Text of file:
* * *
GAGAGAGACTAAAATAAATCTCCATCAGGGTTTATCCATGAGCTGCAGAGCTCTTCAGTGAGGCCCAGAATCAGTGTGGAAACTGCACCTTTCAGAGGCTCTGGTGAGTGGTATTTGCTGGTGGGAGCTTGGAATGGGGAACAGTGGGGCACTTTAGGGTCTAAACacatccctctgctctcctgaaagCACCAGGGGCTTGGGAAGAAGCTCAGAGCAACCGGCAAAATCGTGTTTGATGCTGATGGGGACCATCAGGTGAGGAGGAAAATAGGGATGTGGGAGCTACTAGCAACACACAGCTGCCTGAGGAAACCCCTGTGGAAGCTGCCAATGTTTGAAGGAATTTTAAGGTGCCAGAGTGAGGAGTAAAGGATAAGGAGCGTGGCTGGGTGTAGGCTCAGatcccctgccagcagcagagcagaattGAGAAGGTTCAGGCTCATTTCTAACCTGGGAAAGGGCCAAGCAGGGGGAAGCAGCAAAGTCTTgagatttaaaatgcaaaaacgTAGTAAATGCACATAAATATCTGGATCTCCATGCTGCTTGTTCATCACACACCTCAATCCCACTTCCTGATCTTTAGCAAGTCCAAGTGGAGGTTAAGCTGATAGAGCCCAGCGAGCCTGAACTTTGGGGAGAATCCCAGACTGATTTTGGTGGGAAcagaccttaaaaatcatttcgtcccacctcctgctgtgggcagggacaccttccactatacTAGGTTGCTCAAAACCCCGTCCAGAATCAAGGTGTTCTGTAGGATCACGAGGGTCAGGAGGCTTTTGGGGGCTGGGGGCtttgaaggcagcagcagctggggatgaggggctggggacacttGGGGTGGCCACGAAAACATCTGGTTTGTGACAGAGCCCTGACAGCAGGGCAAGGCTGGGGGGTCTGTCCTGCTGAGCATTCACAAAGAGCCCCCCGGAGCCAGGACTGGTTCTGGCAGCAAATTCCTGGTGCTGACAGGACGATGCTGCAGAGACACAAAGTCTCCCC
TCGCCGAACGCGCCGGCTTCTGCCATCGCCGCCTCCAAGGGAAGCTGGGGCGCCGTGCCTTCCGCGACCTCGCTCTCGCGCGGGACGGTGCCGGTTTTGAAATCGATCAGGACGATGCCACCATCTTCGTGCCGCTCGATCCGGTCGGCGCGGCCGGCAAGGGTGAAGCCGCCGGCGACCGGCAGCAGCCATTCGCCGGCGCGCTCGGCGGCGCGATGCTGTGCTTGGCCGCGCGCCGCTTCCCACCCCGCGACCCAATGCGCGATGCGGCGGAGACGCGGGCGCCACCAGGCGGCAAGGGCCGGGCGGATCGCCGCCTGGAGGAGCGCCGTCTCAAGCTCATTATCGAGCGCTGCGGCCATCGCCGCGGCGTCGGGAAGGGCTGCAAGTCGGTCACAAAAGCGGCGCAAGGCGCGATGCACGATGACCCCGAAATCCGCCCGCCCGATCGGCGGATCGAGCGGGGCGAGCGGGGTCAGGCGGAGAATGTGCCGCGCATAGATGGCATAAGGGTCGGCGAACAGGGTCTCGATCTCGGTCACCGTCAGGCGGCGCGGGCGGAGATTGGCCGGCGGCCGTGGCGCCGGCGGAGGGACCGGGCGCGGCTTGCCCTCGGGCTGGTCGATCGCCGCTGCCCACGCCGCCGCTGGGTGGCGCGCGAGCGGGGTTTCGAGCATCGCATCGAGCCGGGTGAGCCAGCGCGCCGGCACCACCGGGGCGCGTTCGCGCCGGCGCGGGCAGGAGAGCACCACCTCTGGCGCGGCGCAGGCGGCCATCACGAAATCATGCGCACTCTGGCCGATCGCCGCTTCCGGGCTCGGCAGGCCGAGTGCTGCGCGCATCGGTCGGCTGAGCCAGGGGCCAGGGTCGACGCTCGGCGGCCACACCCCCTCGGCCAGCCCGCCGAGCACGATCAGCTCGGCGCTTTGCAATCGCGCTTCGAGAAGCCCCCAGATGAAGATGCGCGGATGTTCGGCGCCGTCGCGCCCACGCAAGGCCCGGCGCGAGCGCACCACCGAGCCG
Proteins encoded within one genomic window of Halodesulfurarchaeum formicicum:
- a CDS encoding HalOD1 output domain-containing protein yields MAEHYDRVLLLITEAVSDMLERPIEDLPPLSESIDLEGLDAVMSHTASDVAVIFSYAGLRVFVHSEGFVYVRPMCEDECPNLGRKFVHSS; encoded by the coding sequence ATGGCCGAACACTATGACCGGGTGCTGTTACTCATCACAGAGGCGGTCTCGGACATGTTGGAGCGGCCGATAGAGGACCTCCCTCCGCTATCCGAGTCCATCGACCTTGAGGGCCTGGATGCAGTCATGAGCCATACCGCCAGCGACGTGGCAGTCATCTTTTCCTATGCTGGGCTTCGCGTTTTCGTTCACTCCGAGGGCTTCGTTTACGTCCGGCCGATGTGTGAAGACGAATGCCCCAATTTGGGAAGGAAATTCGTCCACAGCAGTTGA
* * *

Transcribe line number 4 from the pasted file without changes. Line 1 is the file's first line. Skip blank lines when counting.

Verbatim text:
- a CDS encoding HalOD1 output domain-containing protein yields MAEHYDRVLLLITEAVSDMLERPIEDLPPLSESIDLEGLDAVMSHTASDVAVIFSYAGLRVFVHSEGFVYVRPMCEDECPNLGRKFVHSS; encoded by the coding sequence ATGGCCGAACACTATGACCGGGTGCTGTTACTCATCACAGAGGCGGTCTCGGACATGTTGGAGCGGCCGATAGAGGACCTCCCTCCGCTATCCGAGTCCATCGACCTTGAGGGCCTGGATGCAGTCATGAGCCATACCGCCAGCGACGTGGCAGTCATCTTTTCCTATGCTGGGCTTCGCGTTTTCGTTCACTCCGAGGGCTTCGTTTACGTCCGGCCGATGTGTGAAGACGAATGCCCCAATTTGGGAAGGAAATTCGTCCACAGCAGTTGA